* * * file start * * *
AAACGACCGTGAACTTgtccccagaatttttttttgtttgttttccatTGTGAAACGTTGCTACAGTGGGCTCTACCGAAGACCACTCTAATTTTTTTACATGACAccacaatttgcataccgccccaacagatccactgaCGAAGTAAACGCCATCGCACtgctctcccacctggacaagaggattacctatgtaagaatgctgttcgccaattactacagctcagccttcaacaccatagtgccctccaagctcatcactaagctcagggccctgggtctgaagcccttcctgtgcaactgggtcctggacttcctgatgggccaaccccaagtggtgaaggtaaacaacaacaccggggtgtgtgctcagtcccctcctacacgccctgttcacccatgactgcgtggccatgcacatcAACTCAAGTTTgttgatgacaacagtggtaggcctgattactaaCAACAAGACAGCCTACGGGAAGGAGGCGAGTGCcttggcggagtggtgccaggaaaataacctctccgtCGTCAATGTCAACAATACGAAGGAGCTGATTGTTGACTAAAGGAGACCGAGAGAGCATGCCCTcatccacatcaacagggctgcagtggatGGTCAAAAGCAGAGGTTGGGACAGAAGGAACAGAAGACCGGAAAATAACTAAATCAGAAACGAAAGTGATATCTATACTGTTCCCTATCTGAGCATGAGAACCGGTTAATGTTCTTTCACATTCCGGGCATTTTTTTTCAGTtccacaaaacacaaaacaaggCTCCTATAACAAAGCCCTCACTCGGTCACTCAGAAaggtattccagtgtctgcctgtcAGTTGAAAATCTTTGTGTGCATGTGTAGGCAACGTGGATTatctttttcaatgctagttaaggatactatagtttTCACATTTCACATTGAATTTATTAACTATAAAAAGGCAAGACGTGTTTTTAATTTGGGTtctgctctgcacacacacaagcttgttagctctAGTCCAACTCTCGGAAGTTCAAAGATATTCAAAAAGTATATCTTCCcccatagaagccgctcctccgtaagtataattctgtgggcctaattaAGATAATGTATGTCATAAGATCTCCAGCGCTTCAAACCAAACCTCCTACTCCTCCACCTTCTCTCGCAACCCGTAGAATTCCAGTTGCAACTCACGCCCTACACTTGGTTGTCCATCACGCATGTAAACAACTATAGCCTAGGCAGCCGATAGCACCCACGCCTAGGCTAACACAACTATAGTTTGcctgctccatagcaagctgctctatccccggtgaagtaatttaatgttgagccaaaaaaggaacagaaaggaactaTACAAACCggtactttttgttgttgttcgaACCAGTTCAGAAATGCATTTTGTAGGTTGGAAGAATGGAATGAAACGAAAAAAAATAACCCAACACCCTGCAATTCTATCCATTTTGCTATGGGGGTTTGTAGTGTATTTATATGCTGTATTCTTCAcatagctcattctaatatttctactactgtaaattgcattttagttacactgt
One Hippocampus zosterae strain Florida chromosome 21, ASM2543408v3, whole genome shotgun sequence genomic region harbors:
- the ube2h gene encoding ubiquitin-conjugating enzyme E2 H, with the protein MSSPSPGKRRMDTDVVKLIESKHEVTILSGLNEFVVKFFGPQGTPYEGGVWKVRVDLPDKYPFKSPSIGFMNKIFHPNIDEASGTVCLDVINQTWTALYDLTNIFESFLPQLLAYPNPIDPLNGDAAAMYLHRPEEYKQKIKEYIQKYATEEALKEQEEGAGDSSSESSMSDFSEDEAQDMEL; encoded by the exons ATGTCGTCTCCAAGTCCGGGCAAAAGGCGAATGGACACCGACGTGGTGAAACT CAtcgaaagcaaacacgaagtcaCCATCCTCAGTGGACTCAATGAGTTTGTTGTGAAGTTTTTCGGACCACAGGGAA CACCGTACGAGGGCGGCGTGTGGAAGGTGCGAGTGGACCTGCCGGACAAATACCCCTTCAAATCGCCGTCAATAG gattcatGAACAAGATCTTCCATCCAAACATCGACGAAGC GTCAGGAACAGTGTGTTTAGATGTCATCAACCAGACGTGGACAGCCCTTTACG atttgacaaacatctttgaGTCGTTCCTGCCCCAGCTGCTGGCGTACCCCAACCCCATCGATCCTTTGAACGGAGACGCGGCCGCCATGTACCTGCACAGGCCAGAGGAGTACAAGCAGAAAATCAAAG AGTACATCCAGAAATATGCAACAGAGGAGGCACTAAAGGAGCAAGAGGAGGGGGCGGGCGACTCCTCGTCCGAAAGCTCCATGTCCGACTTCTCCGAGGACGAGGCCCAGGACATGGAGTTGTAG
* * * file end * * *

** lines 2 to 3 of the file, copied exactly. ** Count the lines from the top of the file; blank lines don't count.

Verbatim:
One Hippocampus zosterae strain Florida chromosome 21, ASM2543408v3, whole genome shotgun sequence genomic region harbors:
- the ube2h gene encoding ubiquitin-conjugating enzyme E2 H, with the protein MSSPSPGKRRMDTDVVKLIESKHEVTILSGLNEFVVKFFGPQGTPYEGGVWKVRVDLPDKYPFKSPSIGFMNKIFHPNIDEASGTVCLDVINQTWTALYDLTNIFESFLPQLLAYPNPIDPLNGDAAAMYLHRPEEYKQKIKEYIQKYATEEALKEQEEGAGDSSSESSMSDFSEDEAQDMEL; encoded by the exons ATGTCGTCTCCAAGTCCGGGCAAAAGGCGAATGGACACCGACGTGGTGAAACT CAtcgaaagcaaacacgaagtcaCCATCCTCAGTGGACTCAATGAGTTTGTTGTGAAGTTTTTCGGACCACAGGGAA CACCGTACGAGGGCGGCGTGTGGAAGGTGCGAGTGGACCTGCCGGACAAATACCCCTTCAAATCGCCGTCAATAG gattcatGAACAAGATCTTCCATCCAAACATCGACGAAGC GTCAGGAACAGTGTGTTTAGATGTCATCAACCAGACGTGGACAGCCCTTTACG atttgacaaacatctttgaGTCGTTCCTGCCCCAGCTGCTGGCGTACCCCAACCCCATCGATCCTTTGAACGGAGACGCGGCCGCCATGTACCTGCACAGGCCAGAGGAGTACAAGCAGAAAATCAAAG AGTACATCCAGAAATATGCAACAGAGGAGGCACTAAAGGAGCAAGAGGAGGGGGCGGGCGACTCCTCGTCCGAAAGCTCCATGTCCGACTTCTCCGAGGACGAGGCCCAGGACATGGAGTTGTAG